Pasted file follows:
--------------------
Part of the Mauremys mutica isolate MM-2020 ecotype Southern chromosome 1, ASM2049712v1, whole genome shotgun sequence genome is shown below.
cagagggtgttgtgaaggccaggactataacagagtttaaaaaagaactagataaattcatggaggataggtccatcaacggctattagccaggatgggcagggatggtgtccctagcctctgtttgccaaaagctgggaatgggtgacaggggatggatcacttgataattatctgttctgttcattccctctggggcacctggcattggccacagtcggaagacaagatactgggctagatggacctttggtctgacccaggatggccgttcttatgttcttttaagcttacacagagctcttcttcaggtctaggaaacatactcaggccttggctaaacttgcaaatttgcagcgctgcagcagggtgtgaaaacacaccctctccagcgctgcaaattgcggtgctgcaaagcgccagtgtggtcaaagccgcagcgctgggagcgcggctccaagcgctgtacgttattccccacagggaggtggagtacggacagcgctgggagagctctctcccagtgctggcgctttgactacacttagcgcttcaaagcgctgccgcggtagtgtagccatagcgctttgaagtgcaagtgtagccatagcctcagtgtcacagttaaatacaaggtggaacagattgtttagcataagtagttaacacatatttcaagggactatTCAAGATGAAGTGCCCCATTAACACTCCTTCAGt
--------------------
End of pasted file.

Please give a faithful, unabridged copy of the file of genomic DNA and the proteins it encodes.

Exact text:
Part of the Mauremys mutica isolate MM-2020 ecotype Southern chromosome 1, ASM2049712v1, whole genome shotgun sequence genome is shown below.
cagagggtgttgtgaaggccaggactataacagagtttaaaaaagaactagataaattcatggaggataggtccatcaacggctattagccaggatgggcagggatggtgtccctagcctctgtttgccaaaagctgggaatgggtgacaggggatggatcacttgataattatctgttctgttcattccctctggggcacctggcattggccacagtcggaagacaagatactgggctagatggacctttggtctgacccaggatggccgttcttatgttcttttaagcttacacagagctcttcttcaggtctaggaaacatactcaggccttggctaaacttgcaaatttgcagcgctgcagcagggtgtgaaaacacaccctctccagcgctgcaaattgcggtgctgcaaagcgccagtgtggtcaaagccgcagcgctgggagcgcggctccaagcgctgtacgttattccccacagggaggtggagtacggacagcgctgggagagctctctcccagtgctggcgctttgactacacttagcgcttcaaagcgctgccgcggtagtgtagccatagcgctttgaagtgcaagtgtagccatagcctcagtgtcacagttaaatacaaggtggaacagattgtttagcataagtagttaacacatatttcaagggactatTCAAGATGAAGTGCCCCATTAACACTCCTTCAGt